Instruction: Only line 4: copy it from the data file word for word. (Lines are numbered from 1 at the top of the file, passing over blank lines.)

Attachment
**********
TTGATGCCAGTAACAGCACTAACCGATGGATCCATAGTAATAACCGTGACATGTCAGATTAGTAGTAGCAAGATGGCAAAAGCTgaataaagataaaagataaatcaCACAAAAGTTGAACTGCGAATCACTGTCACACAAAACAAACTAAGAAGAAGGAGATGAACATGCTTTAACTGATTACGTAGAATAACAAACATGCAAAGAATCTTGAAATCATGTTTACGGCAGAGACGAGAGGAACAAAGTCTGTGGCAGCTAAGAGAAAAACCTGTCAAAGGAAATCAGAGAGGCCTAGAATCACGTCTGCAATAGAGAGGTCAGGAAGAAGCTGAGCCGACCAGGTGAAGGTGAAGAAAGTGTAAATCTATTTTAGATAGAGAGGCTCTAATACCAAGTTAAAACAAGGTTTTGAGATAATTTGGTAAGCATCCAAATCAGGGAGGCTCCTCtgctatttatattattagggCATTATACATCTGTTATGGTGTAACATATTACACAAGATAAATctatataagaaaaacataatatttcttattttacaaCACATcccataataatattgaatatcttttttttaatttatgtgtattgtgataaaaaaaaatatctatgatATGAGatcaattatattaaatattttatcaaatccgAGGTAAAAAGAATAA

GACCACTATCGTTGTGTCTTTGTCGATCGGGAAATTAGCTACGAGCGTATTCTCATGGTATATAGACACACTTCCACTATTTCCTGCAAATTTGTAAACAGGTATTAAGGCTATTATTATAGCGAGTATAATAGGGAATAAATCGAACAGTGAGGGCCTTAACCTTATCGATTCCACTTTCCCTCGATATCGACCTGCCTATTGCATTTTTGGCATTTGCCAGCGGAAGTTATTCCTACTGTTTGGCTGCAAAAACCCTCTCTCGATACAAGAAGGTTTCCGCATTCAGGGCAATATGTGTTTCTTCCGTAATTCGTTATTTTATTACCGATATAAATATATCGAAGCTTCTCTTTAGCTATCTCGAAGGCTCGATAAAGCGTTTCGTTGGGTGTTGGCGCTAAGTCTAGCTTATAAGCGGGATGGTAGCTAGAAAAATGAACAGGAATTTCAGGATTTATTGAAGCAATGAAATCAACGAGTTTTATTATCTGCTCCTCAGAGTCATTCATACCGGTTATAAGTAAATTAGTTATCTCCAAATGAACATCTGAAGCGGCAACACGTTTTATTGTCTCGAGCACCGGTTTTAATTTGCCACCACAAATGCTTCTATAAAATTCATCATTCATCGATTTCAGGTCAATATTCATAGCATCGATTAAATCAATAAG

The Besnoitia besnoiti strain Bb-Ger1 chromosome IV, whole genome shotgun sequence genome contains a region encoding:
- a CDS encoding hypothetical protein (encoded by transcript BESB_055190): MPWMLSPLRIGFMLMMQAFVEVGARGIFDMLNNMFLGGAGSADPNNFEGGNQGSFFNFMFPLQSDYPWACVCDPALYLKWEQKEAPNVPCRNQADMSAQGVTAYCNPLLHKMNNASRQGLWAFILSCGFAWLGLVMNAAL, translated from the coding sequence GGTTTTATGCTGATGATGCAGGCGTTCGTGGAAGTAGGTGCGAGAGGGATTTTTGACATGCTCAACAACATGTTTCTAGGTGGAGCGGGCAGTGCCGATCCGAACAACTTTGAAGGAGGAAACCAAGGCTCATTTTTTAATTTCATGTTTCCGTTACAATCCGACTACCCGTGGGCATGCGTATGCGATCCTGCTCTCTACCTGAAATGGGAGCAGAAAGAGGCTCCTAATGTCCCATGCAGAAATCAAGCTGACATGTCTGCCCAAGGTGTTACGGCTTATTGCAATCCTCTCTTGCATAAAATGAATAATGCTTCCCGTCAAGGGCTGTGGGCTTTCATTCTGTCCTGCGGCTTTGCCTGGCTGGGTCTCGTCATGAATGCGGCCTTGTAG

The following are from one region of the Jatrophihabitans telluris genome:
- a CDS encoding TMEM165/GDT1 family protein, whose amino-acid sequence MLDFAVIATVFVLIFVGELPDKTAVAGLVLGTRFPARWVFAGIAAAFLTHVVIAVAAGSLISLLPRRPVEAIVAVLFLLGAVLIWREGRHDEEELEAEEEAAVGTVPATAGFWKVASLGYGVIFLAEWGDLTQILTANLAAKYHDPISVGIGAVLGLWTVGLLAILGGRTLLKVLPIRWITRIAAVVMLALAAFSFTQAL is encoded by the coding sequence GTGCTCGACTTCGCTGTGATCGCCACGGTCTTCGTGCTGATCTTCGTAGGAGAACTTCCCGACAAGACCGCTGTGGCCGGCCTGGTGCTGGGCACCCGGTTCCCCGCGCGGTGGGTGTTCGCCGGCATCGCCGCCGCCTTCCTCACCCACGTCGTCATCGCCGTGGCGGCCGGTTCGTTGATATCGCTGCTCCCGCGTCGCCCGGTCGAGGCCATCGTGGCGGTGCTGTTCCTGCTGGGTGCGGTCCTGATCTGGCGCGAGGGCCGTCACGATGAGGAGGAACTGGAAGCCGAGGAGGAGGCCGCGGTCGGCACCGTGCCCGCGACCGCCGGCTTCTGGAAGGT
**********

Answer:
- a CDS encoding hypothetical protein (encoded by transcript BESB_055190): MPWMLSPLRIGFMLMMQAFVEVGARGIFDMLNNMFLGGAGSADPNNFEGGNQGSFFNFMFPLQSDYPWACVCDPALYLKWEQKEAPNVPCRNQADMSAQGVTAYCNPLLHKMNNASRQGLWAFILSCGFAWLGLVMNAAL, translated from the coding sequence GGTTTTATGCTGATGATGCAGGCGTTCGTGGAAGTAGGTGCGAGAGGGATTTTTGACATGCTCAACAACATGTTTCTAGGTGGAGCGGGCAGTGCCGATCCGAACAACTTTGAAGGAGGAAACCAAGGCTCATTTTTTAATTTCATGTTTCCGTTACAATCCGACTACCCGTGGGCATGCGTATGCGATCCTGCTCTCTACCTGAAATGGGAGCAGAAAGAGGCTCCTAATGTCCCATGCAGAAATCAAGCTGACATGTCTGCCCAAGGTGTTACGGCTTATTGCAATCCTCTCTTGCATAAAATGAATAATGCTTCCCGTCAAGGGCTGTGGGCTTTCATTCTGTCCTGCGGCTTTGCCTGGCTGGGTCTCGTCATGAATGCGGCCTTGTAG